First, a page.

Australia’s ‘biggest-ever’ hailstones shatter windscreens and pierce holes in roofs

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Huge hailstones measuring 16 cm in diameter have broken windows, windscreens and solar panels in parts of north-east Australia.

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Locals have been urged to exercise caution as the storm is expected to continue today.

The Bureau of Meteorology said Tuesday’s hail “seems” to have broken the Australian record of 14cm.


State-run agency forecaster Shane Kennedy said: “We’ve seen some reassuring images of hailstorms against a tape measure of 16cm.

“The Australian record was sitting around the 14cm mark. Looks like this is the Australian record for hailstorms.

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During a severe storm – about 620 miles (1,000 km) north of Brisbane – huge snowpacks fell at Yaleborough and Bloomsbury in the Mackay region of Queensland.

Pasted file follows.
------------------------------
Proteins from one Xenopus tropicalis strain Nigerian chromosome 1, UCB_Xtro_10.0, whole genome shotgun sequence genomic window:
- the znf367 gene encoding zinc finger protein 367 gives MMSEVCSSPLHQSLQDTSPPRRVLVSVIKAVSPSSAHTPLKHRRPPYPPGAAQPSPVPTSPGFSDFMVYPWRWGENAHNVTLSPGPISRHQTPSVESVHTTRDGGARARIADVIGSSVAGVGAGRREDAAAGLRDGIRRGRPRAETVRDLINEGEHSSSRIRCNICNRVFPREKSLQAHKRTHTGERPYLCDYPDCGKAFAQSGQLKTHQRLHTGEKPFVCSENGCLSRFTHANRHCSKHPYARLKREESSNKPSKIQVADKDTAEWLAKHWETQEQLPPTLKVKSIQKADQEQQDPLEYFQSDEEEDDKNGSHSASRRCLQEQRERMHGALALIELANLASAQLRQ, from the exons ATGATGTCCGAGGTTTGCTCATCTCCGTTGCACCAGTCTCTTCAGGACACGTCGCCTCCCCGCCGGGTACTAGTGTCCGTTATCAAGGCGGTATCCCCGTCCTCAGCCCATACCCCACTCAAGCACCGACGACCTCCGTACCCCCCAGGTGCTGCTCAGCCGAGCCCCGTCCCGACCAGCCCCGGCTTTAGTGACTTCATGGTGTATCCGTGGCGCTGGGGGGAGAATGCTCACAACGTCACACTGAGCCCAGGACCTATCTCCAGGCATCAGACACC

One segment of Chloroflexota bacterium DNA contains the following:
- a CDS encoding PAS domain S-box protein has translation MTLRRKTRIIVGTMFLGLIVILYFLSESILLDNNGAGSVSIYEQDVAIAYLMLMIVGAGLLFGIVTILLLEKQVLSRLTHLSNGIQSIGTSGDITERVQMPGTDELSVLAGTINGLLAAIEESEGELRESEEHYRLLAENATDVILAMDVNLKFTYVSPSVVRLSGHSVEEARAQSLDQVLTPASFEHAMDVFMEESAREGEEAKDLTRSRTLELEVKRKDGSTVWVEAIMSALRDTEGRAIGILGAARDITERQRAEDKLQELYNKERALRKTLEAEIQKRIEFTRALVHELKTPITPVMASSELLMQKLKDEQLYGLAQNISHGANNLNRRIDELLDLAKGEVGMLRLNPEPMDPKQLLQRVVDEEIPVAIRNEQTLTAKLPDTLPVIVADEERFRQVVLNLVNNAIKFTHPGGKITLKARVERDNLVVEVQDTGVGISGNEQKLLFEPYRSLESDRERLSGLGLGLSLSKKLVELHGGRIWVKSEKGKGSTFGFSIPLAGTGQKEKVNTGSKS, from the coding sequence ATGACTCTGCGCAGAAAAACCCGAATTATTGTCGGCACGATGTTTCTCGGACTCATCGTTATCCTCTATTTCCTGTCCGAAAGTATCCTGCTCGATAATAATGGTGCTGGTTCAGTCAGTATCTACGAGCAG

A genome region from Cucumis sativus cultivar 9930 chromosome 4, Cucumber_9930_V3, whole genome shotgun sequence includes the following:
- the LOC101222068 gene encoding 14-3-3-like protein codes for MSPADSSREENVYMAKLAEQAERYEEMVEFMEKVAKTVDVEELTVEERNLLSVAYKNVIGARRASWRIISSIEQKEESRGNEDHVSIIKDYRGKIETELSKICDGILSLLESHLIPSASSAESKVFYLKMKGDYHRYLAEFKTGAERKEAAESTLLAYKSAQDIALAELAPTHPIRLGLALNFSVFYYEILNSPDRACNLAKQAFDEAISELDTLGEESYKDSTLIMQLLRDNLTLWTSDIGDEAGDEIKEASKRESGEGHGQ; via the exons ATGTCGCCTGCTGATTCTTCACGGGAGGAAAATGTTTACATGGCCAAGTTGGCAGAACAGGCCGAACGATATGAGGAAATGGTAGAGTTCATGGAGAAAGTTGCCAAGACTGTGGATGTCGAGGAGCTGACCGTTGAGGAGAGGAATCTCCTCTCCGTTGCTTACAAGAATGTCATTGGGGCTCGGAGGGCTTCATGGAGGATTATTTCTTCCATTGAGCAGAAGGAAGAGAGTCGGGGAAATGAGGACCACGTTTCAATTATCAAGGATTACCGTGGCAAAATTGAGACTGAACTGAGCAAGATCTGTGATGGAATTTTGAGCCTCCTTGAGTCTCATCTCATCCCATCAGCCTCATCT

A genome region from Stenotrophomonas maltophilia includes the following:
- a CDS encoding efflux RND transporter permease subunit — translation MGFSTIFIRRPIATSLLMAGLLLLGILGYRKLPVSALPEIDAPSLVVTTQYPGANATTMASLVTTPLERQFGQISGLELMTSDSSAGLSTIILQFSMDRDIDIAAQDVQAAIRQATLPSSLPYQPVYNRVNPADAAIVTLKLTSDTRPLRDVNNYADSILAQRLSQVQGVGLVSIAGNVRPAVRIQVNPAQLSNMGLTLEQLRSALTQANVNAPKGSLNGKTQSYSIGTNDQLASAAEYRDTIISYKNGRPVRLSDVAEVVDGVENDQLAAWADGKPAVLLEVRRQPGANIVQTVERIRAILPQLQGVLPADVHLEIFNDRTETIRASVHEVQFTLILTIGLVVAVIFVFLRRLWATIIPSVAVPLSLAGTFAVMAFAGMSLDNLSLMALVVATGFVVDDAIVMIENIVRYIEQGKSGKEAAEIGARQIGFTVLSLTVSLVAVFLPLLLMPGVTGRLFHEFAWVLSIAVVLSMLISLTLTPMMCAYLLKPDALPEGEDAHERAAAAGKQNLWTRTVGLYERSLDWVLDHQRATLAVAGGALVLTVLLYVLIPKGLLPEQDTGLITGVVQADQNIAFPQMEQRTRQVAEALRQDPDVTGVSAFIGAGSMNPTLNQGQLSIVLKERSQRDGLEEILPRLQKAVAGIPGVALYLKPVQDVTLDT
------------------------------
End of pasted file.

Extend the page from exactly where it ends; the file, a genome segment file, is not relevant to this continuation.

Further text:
Hails of that size have a terminal velocity of more than 62mph (100km) per hour – Mr Kennedy said.

Yaleborough resident Samantha Caporn posted a picture of three big hailstones taken by her husband John on social media.

Photos of dozens of large hailstones, shattered glass and broken solar panels have been posted on the Higgins Storm Chasing page on Facebook.

A video posted to the group showed hail on the roof of a house in Yalboru. The resident films where a hailstone pierced the corrugated metal roof in part of the property.

The Facebook group’s organizer wrote in a post: “Please read this and take it very seriously!

“Tomorrow (Wednesday) thunderstorms forecast from Bowen to Gladsrone and in all areas between and to the east indicate the possibility of huge hailstones of 10 – 16 cm in size!

“It is only life threatening if you are hit by one of these very dangerous storms and are not in a safe place to handle it.”

Christopher Harvey, who was driving during the hailstorm, told ABC News that hail passed through both his front and rear windows and he had to be pulled up to safety.

He said: “It hit my roof, pushed my glasses holder down, there was a lot of damage.”

Strong thunderstorm warnings remain in place for parts of Queensland, with the Bureau of Meteorology predicting “destructive winds, massive hail and heavy rain”.


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